6. Cataplexy (loss of muscle tone accompanied by full conscious awareness): 3 people, 4.17%
  7. Multiple Sclerosis (a nervous system disease that affects your brain and spinal cord. it damages the myelin sheath): 3 people, 4.17%
  8. Dermatitis Atopic (inflammatory, chronically relapsing, non-contagious and pruritic skin disorder): 3 people, 4.17%
  9. Polycythaemia Vera (blood disorder in which the bone marrow makes too many red blood cells): 3 people, 4.17%
  10. Psoriatic Arthropathy (inflammation of the skin and joints with kin condition which typically causes patches (plaques) of red, scaly skin to develop): 3 people, 4.17%

* Approximation only. Some reports may have incomplete information.

Do you take Methocarbamol and have Dry eyes?

Check whether Dry eyes is associated with a drug or a condition

How to use the study?

You can discuss the study with your doctor, to ensure that all drug risks and benefits are fully discussed and understood.

Related studies

How severe was Dry eyes and when was it recovered:

Expand to all the drugs that have ingredients of methocarbamol:

Alternative drugs to, pros and cons of Methocarbamol:

Common Methocarbamol side effects:

Browse all side effects of Methocarbamol:

a b c d e f g h i j k l m n o p q r s t u v w x y z

Dry eyes treatments and more:

COVID vaccines that are related to Dry eyes:

Common drugs associated with Dry eyes:

All the drugs that are associated with Dry eyes:

Common conditions associated with Dry eyes:

All the conditions that are associated with Dry eyes:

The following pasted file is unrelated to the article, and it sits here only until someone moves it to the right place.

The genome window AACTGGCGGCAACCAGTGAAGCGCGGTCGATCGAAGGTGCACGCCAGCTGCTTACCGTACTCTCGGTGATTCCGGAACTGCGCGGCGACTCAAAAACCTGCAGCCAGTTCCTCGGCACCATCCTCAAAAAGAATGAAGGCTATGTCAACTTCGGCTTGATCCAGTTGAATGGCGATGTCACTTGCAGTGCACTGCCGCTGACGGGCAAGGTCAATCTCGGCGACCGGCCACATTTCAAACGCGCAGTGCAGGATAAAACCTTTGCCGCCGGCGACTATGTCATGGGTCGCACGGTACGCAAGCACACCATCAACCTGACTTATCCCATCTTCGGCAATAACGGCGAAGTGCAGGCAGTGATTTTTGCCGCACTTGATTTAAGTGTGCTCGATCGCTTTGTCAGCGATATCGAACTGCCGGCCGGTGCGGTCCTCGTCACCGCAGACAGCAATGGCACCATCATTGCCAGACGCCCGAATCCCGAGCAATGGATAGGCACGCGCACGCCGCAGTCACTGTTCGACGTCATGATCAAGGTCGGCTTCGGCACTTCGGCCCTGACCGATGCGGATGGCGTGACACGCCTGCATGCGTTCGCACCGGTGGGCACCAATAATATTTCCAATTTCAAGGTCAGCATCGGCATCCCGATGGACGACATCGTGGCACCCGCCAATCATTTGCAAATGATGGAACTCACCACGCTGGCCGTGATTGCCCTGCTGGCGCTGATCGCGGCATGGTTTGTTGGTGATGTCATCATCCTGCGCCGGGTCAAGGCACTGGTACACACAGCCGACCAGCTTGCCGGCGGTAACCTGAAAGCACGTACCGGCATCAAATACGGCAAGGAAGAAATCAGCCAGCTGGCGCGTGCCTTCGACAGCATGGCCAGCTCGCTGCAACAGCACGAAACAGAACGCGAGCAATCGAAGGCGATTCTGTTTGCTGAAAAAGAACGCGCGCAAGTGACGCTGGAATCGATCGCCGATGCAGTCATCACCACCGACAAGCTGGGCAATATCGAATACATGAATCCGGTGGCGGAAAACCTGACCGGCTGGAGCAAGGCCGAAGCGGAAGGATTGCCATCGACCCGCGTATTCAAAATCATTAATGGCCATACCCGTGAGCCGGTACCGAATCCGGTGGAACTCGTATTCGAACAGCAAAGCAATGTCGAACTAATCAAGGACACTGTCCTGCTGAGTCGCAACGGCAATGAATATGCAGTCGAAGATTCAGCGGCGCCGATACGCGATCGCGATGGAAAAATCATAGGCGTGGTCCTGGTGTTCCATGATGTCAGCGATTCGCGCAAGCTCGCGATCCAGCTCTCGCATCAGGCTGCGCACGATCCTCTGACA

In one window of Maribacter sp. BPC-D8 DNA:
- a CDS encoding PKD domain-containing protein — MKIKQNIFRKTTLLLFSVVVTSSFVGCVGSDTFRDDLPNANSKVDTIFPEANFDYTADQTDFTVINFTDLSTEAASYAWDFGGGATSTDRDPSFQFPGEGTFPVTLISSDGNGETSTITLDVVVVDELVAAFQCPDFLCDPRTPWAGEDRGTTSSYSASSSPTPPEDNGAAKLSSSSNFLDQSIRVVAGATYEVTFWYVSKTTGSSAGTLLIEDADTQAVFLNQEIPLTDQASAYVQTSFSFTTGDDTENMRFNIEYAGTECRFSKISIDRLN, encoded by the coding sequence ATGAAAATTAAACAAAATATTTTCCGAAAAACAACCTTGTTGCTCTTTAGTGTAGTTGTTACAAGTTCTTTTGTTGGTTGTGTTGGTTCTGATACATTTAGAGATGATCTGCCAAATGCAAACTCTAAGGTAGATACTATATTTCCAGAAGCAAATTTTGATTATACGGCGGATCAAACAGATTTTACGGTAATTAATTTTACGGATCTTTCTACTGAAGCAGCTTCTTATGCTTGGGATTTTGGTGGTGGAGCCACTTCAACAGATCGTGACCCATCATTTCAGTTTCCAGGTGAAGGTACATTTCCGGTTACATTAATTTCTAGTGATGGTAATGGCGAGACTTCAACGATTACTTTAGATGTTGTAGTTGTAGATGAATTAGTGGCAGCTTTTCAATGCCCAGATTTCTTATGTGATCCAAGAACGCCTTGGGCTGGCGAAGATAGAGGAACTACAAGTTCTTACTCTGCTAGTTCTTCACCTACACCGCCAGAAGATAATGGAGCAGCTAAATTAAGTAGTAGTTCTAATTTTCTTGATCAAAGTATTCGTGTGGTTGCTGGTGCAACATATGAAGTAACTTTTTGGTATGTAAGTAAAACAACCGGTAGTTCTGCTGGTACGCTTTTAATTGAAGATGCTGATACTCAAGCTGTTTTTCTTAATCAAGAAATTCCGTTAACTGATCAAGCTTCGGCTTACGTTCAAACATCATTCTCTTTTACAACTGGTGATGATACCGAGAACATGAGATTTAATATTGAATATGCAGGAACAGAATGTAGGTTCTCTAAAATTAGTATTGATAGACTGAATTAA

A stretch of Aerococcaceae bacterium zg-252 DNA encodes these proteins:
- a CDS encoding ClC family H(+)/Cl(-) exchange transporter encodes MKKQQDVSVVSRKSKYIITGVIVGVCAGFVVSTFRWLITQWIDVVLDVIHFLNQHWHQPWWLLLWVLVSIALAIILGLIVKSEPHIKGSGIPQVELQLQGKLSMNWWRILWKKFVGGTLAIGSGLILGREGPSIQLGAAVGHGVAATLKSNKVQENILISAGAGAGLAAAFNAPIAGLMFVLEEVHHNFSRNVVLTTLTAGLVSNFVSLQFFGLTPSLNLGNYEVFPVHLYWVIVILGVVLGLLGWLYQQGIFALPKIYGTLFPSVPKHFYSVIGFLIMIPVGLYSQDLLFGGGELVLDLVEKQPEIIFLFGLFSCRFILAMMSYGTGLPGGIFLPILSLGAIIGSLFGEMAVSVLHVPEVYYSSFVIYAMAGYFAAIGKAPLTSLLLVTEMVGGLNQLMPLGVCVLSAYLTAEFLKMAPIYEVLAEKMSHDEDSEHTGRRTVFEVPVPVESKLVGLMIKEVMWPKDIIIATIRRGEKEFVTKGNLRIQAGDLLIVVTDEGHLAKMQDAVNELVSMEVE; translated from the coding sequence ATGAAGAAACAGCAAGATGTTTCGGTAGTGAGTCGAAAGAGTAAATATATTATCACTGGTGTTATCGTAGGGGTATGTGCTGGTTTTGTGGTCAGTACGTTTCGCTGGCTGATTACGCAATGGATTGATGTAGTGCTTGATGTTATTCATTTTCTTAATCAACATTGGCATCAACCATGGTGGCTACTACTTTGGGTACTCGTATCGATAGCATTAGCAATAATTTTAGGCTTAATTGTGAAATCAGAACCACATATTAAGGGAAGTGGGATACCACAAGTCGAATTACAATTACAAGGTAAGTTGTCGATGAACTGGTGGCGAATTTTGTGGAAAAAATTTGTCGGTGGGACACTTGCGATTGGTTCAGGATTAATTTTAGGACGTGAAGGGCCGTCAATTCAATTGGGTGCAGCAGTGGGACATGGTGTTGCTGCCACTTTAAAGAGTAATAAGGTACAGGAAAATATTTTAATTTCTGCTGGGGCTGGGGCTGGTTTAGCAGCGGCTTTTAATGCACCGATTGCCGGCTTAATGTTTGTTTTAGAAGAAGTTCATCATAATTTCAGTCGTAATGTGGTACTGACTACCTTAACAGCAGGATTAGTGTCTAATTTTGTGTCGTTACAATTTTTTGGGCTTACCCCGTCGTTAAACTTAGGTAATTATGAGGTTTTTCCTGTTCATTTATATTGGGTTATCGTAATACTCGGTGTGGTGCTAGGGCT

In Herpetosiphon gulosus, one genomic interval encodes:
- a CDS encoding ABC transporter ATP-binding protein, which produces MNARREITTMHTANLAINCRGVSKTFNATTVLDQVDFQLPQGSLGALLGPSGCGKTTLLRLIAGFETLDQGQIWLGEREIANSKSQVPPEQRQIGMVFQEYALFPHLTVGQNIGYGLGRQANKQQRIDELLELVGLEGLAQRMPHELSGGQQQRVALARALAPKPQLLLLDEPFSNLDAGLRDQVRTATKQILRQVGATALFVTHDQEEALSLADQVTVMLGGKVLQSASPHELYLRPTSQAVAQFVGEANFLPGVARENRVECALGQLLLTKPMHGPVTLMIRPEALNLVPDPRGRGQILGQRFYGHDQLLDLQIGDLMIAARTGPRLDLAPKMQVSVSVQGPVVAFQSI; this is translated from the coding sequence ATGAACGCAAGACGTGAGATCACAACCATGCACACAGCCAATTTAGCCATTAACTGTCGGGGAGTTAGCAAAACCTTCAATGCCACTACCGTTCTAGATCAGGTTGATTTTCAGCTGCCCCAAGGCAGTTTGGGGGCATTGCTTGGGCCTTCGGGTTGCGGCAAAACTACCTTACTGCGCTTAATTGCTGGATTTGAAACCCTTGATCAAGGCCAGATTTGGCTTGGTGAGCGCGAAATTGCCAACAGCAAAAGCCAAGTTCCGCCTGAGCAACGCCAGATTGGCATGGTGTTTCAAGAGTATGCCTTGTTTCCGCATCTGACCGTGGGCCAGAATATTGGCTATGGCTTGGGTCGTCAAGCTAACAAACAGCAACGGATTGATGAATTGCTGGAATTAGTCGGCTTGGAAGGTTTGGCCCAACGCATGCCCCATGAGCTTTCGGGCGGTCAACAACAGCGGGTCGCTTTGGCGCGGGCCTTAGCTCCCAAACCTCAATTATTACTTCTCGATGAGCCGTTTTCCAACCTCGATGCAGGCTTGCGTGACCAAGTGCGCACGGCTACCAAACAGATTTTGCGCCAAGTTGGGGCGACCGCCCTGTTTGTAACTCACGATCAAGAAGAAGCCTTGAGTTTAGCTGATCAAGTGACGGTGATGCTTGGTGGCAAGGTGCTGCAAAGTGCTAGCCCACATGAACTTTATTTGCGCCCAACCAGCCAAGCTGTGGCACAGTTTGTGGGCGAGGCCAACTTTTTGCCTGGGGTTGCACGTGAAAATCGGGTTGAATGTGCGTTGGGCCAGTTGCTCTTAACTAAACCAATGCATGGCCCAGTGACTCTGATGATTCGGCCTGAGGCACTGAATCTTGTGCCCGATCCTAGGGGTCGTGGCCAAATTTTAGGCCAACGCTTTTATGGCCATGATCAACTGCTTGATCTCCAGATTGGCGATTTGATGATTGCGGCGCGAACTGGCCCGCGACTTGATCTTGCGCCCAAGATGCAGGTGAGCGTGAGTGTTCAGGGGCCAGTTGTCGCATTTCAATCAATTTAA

How the study uses the data?

The study uses data from the FDA. It is based on methocarbamol (the active ingredients of Methocarbamol) and Methocarbamol (the brand name). Other drugs that have the same active ingredients (e.g. generic drugs) are not considered. Dosage of drugs is not considered in the study.

Who is eHealthMe?

With medical big data and proven AI algorithms, eHealthMe provides a platform for everyone to run phase IV clinical trials. We study millions of patients and 5,000 more each day. Results of our real-world drug study have been referenced on 600+ medical publications, including The Lancet, Mayo Clinic Proceedings, and Nature. Our analysis results are available to researchers, health care professionals, patients (testimonials), and software developers (open API).


WARNING: Please DO NOT STOP MEDICATIONS without first consulting a physician since doing so could be hazardous to your health.

DISCLAIMER: All material available on is for informational purposes only, and is not a substitute for medical advice, diagnosis, or treatment provided by a qualified healthcare provider. All information is observation-only. Our phase IV clinical studies alone cannot establish cause-effect relationship. Different individuals may respond to medication in different ways. Every effort has been made to ensure that all information is accurate, up-to-date, and complete, but no guarantee is made to that effect. The use of the eHealthMe site and its content is at your own risk.

If you use this eHealthMe study on publication, please acknowledge it with a citation: study title, URL, accessed date.